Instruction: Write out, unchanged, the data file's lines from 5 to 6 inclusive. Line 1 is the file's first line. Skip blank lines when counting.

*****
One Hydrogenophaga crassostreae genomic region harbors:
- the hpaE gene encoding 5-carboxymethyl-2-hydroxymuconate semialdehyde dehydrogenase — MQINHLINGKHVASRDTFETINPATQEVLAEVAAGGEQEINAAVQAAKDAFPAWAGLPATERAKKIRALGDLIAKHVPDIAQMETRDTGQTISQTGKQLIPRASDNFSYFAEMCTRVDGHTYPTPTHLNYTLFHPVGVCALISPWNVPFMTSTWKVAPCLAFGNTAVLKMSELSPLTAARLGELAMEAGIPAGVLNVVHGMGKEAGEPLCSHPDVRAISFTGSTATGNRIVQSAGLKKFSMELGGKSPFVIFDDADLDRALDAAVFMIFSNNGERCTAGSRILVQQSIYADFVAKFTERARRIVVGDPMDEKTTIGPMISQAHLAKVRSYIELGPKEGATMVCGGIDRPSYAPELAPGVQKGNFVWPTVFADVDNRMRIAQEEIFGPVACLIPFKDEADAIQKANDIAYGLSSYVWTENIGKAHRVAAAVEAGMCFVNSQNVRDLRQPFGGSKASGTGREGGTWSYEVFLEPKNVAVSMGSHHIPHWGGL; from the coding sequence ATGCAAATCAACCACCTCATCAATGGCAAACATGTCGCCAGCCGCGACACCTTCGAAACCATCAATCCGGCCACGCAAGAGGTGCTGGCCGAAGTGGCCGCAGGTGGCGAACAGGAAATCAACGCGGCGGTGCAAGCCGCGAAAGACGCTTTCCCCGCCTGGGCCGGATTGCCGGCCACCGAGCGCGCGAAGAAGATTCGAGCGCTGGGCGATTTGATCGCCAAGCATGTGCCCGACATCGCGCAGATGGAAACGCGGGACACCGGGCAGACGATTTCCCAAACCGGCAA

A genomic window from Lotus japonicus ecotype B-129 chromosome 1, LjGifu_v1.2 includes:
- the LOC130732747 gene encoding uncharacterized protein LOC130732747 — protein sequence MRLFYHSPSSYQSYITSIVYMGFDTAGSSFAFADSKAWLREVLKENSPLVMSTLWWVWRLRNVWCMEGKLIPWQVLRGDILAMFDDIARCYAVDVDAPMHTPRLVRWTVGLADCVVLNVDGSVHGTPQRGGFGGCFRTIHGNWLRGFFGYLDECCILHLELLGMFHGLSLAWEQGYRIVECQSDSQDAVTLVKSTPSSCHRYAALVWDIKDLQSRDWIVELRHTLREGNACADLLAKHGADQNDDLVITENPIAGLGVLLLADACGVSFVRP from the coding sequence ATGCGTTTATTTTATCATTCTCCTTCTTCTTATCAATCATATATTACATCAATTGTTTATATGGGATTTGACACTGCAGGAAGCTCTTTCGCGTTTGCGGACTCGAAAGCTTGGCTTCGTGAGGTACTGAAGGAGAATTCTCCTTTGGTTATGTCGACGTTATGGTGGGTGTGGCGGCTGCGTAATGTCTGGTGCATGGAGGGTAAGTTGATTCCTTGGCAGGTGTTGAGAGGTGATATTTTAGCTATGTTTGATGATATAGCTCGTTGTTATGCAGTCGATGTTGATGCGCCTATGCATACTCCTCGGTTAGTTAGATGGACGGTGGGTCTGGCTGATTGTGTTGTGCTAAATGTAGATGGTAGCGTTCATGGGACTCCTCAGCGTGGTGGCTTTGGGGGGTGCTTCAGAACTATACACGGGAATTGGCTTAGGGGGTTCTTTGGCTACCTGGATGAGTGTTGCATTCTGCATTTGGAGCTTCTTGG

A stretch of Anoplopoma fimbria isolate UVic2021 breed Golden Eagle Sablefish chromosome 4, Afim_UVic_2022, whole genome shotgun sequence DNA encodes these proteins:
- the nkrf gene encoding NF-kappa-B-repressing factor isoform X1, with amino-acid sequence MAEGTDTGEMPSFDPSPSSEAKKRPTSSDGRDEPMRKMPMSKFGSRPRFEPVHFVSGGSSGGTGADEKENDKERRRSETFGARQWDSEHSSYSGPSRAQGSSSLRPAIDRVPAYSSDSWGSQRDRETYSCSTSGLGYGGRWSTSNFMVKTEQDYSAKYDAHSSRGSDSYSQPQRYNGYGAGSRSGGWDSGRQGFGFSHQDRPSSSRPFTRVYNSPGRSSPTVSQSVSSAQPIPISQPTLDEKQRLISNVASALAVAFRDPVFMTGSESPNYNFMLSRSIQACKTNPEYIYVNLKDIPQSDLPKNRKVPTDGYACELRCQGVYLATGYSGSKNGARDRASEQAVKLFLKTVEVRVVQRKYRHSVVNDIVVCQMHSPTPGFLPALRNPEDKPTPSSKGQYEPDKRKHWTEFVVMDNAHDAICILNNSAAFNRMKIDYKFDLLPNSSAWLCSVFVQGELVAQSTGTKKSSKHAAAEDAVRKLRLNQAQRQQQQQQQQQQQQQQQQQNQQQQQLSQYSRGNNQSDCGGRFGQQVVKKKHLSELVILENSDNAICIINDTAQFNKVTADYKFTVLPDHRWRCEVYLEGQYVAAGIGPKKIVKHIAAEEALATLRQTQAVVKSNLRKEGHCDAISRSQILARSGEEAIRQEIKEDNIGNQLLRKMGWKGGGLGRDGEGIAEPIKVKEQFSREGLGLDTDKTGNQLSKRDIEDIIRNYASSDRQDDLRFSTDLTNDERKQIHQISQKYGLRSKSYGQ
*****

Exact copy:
A stretch of Anoplopoma fimbria isolate UVic2021 breed Golden Eagle Sablefish chromosome 4, Afim_UVic_2022, whole genome shotgun sequence DNA encodes these proteins:
- the nkrf gene encoding NF-kappa-B-repressing factor isoform X1, with amino-acid sequence MAEGTDTGEMPSFDPSPSSEAKKRPTSSDGRDEPMRKMPMSKFGSRPRFEPVHFVSGGSSGGTGADEKENDKERRRSETFGARQWDSEHSSYSGPSRAQGSSSLRPAIDRVPAYSSDSWGSQRDRETYSCSTSGLGYGGRWSTSNFMVKTEQDYSAKYDAHSSRGSDSYSQPQRYNGYGAGSRSGGWDSGRQGFGFSHQDRPSSSRPFTRVYNSPGRSSPTVSQSVSSAQPIPISQPTLDEKQRLISNVASALAVAFRDPVFMTGSESPNYNFMLSRSIQACKTNPEYIYVNLKDIPQSDLPKNRKVPTDGYACELRCQGVYLATGYSGSKNGARDRASEQAVKLFLKTVEVRVVQRKYRHSVVNDIVVCQMHSPTPGFLPALRNPEDKPTPSSKGQYEPDKRKHWTEFVVMDNAHDAICILNNSAAFNRMKIDYKFDLLPNSSAWLCSVFVQGELVAQSTGTKKSSKHAAAEDAVRKLRLNQAQRQQQQQQQQQQQQQQQQQNQQQQQLSQYSRGNNQSDCGGRFGQQVVKKKHLSELVILENSDNAICIINDTAQFNKVTADYKFTVLPDHRWRCEVYLEGQYVAAGIGPKKIVKHIAAEEALATLRQTQAVVKSNLRKEGHCDAISRSQILARSGEEAIRQEIKEDNIGNQLLRKMGWKGGGLGRDGEGIAEPIKVKEQFSREGLGLDTDKTGNQLSKRDIEDIIRNYASSDRQDDLRFSTDLTNDERKQIHQISQKYGLRSKSYGQ